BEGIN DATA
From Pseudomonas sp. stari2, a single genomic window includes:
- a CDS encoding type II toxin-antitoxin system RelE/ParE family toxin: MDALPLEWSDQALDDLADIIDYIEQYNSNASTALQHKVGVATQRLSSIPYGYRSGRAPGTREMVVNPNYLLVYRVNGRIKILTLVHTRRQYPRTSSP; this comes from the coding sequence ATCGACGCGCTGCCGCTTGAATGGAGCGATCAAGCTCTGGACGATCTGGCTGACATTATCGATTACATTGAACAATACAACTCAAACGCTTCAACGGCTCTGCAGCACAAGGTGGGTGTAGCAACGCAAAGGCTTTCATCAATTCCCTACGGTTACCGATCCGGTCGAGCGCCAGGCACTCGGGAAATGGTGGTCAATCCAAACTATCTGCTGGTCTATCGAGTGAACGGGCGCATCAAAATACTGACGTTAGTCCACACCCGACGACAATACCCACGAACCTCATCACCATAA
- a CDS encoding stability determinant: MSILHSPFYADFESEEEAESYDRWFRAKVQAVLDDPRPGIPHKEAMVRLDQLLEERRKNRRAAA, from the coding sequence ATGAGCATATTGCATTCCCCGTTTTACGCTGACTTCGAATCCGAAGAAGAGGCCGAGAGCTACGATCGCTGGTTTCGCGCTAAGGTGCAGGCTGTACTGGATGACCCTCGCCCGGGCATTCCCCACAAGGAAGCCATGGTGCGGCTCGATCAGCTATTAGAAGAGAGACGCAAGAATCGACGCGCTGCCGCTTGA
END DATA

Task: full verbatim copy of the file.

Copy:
From Pseudomonas sp. stari2, a single genomic window includes:
- a CDS encoding type II toxin-antitoxin system RelE/ParE family toxin: MDALPLEWSDQALDDLADIIDYIEQYNSNASTALQHKVGVATQRLSSIPYGYRSGRAPGTREMVVNPNYLLVYRVNGRIKILTLVHTRRQYPRTSSP; this comes from the coding sequence ATCGACGCGCTGCCGCTTGAATGGAGCGATCAAGCTCTGGACGATCTGGCTGACATTATCGATTACATTGAACAATACAACTCAAACGCTTCAACGGCTCTGCAGCACAAGGTGGGTGTAGCAACGCAAAGGCTTTCATCAATTCCCTACGGTTACCGATCCGGTCGAGCGCCAGGCACTCGGGAAATGGTGGTCAATCCAAACTATCTGCTGGTCTATCGAGTGAACGGGCGCATCAAAATACTGACGTTAGTCCACACCCGACGACAATACCCACGAACCTCATCACCATAA
- a CDS encoding stability determinant: MSILHSPFYADFESEEEAESYDRWFRAKVQAVLDDPRPGIPHKEAMVRLDQLLEERRKNRRAAA, from the coding sequence ATGAGCATATTGCATTCCCCGTTTTACGCTGACTTCGAATCCGAAGAAGAGGCCGAGAGCTACGATCGCTGGTTTCGCGCTAAGGTGCAGGCTGTACTGGATGACCCTCGCCCGGGCATTCCCCACAAGGAAGCCATGGTGCGGCTCGATCAGCTATTAGAAGAGAGACGCAAGAATCGACGCGCTGCCGCTTGA